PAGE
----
Sunday, December 13, 2009

A Four Day Snapshot in Time - Nebraska Humanities

My friend Molly O'Holleran penned this synopsis of a four-day time period in the life of Nebraskans. For all of you who think Nebraska is a cultural wasteland, I wanted to share it, albeit belatedly to show you just how rich in wonderful activities we are.

Proud to be a Nebraskan: A Four Day Snapshot in Time

November 4-7, 2009

Tim and I live in a rural town in Nebraska. Days can be routine. We have had three blizzards in North Platte, and it is only the beginning of November! The farmers are waiting for the fields to dry out to harvest corn and soybeans. As Tim was working at home, I headed down I-80 to the 2009 National Humanities Conference at the Omaha Doubletree Hotel. I pondered what difference the humanities can make in one’s life. Let me share some personal reflections with you in case you weren’t able to attend.

Wednesday evening my daughter Brigid and son Danny joined me at the Joslyn to dine and to hear columnist Matt Miller speak at the 14th Annual Governor’s Lecture in the Humanities. He challenged us to look at the 21st century of global reality. He shocked us into the realization that we need to give up preconceived notions on traditional steps to success. The economic reality provides us with opportunities for adaptation and collaboration on a multi-national scale. He tackled executive pay, a new social contract, and middle-class jobs. Who will answer the call?

Thursday evening was spent at the beautiful new corporate headquarters of the Union Pacific Railroad. It is energy efficient and architecturally pleasing. What can I say to a company that celebrates wellness and practices it? The reception food was fresh and well balanced. The beverages were flowing. The music was a mix of Native American Music and yoga!

Have you ever been to Film Streams’ Ruth Sokolof Theater? Later that evening Danny and I learned a lot about Chinese Americans’ history in films. Multicultural exploration brings greater understanding of walking in other Americans’ shoes.

Friday arrived. If you ever get the opportunity to hear Ted Kooser, do it. He is a quiet man who observes life and absorbs the human element that makes it memorable. His melodic voice sneaks into the nooks and crannies of you heart and echoes. Wow!

James Leach spoke at the luncheon. In August 2009, he became Chairman of the National Endowment for the Humanities. He is a man that lacks the Paul Harvey voice but masterfully articulates the big picture. Leach is driven to promote civic decency during these uncertain times. We can renew public life through the humanities.

The Walter Capps Memorial Lecture was a signature event showcasing Bob Kerrey at the Joslyn Art Museum. What a guy! Life has presented him with numerous challenges in his personal and civic life. He has continually emerged as an engaging person with a positive authentic attitude. What was most refreshing about his speaking style was his willingness to say, “ I don’t know the answer to that.” Life will be tough for American’s children. That is life! He encouraged us to be mindful of the financial obligations we are leaving to the next generation. We need to pay attention to our carbon footprint.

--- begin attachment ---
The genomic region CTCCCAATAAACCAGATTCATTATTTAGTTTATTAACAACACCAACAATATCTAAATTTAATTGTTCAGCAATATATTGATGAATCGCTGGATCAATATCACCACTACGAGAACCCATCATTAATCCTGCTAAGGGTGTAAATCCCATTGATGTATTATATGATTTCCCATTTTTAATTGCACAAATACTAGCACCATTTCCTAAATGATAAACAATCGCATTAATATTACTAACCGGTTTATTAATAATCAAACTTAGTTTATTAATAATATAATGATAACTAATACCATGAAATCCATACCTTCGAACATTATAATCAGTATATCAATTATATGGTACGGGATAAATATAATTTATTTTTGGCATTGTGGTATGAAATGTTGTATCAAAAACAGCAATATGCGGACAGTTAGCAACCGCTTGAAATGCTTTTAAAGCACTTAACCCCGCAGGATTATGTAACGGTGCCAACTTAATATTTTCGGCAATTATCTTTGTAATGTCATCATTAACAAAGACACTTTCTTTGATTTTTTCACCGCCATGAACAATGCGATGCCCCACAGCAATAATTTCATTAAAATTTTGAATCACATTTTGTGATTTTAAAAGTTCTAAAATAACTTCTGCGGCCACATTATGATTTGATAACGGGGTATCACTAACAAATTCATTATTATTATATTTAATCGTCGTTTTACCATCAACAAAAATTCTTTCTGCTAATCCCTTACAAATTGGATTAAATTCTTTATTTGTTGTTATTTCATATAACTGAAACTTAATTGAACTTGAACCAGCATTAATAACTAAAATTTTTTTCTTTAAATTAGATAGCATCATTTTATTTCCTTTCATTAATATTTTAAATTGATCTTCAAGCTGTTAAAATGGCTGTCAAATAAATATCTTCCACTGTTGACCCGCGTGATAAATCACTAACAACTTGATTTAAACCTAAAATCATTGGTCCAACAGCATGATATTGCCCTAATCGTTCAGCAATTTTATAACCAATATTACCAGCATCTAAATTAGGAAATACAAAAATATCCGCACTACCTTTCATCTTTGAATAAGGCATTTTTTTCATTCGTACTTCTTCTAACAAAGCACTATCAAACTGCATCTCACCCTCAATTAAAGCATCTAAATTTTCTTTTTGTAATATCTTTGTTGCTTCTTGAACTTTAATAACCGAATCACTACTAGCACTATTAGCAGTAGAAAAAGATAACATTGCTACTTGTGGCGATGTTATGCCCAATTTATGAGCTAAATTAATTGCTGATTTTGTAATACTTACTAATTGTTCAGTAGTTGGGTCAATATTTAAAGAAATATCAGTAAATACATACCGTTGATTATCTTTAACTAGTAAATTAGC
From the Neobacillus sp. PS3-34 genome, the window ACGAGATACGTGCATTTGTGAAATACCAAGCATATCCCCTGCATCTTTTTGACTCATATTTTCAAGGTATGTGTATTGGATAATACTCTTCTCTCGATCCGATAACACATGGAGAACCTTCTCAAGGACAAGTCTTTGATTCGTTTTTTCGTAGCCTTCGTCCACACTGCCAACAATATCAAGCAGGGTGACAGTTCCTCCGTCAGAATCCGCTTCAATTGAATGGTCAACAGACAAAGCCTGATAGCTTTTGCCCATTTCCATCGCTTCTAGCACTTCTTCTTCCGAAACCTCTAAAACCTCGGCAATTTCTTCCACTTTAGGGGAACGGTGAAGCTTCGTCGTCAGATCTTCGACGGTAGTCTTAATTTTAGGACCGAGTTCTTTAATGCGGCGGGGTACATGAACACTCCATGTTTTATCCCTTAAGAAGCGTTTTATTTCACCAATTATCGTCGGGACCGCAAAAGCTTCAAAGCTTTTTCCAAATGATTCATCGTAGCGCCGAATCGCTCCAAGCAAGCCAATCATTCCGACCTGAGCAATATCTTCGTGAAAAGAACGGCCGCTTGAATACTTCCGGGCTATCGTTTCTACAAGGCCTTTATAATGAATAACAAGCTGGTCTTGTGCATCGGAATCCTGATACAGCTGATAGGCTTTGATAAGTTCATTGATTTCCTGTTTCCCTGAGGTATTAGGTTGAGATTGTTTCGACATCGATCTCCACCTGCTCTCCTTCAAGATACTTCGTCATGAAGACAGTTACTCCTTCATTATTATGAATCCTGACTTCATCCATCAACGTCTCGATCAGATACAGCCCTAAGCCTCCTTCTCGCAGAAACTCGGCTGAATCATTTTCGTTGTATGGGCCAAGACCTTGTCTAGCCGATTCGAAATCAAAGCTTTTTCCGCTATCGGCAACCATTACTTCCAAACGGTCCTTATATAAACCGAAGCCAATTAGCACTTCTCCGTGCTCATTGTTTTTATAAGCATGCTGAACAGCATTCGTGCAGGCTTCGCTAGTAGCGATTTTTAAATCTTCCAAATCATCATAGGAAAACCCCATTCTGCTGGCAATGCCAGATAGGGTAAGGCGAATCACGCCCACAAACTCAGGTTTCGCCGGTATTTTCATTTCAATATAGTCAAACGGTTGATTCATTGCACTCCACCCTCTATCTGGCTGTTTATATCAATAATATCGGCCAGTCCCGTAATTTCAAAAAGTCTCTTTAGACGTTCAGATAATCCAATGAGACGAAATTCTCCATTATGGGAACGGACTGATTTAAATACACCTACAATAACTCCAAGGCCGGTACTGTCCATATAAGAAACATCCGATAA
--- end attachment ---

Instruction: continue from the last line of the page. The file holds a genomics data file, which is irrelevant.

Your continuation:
My sister Ann Cox invited me to see White Christmas. It was playing at the Orpheum. Do your remember those simpler days? Loyalty and friendship never goes out of style!

On Saturday, a van of very fortunate people visited the Philip Schrager Collection for a tour of his contemporary art. Hello, world! This is a collection reflects the big picture of our society in recent years. It celebrates the full spectrum of human emotion. The overwhelming feeling I got was to embrace life in all its extremes with courage and humor. Mr. Schrager has captured the energy and whimsy of a dynamic global culture. We work to provide sustenance, but art and creation gives us a chance to celebrate the unique joy of being human.

The Smithsonian Touring Museum on Main Street Exhibit “New Harmonies” celebrated American Roots Music. American is the birthplace of great music—from blues and country western to folk and gospel. North Omaha’s Love’s Jazz & Arts Center has a chef named Mike who knows how to cook great fried catfish! Eat it with your fingers as you listen to outstanding jazz and the spoken word.

Saturday night Danny and I went to Brundibar at the Rose Theatre. It is an opera composed by children of the Holocaust. It celebrated courage during a time of great suppression and strife of the Theresienstadt Camp in Czechoslovakia. It is amazing that the Nazis let the opera take place when its great message was to find strength among the weak to fight back against the unreasonable bully.

The landscapes of my heart have been enriched. Other conference attendees remarked how well planned it was. They loved the food for thought and the considerable sustenance. National humanity speakers provided solid ideas that will adapt well in most states. Several people remarked they wanted to stay in Nebraska longer. Omaha has a fascinating history that enticed attendees. Thanks to the Nebraska Humanities Council, staff, event organizers, and volunteers for the outstanding 2009 National Humanities Conference.

Even though this was written about events that occurred more than a month ago, itineraries like this can be scheduled any time in Nebraska. All this and we get to live in one of the most beautiful and friendly states in the nation!

Thank you Molly for sharing this, and thank you for stopping by. The coffee is always on.

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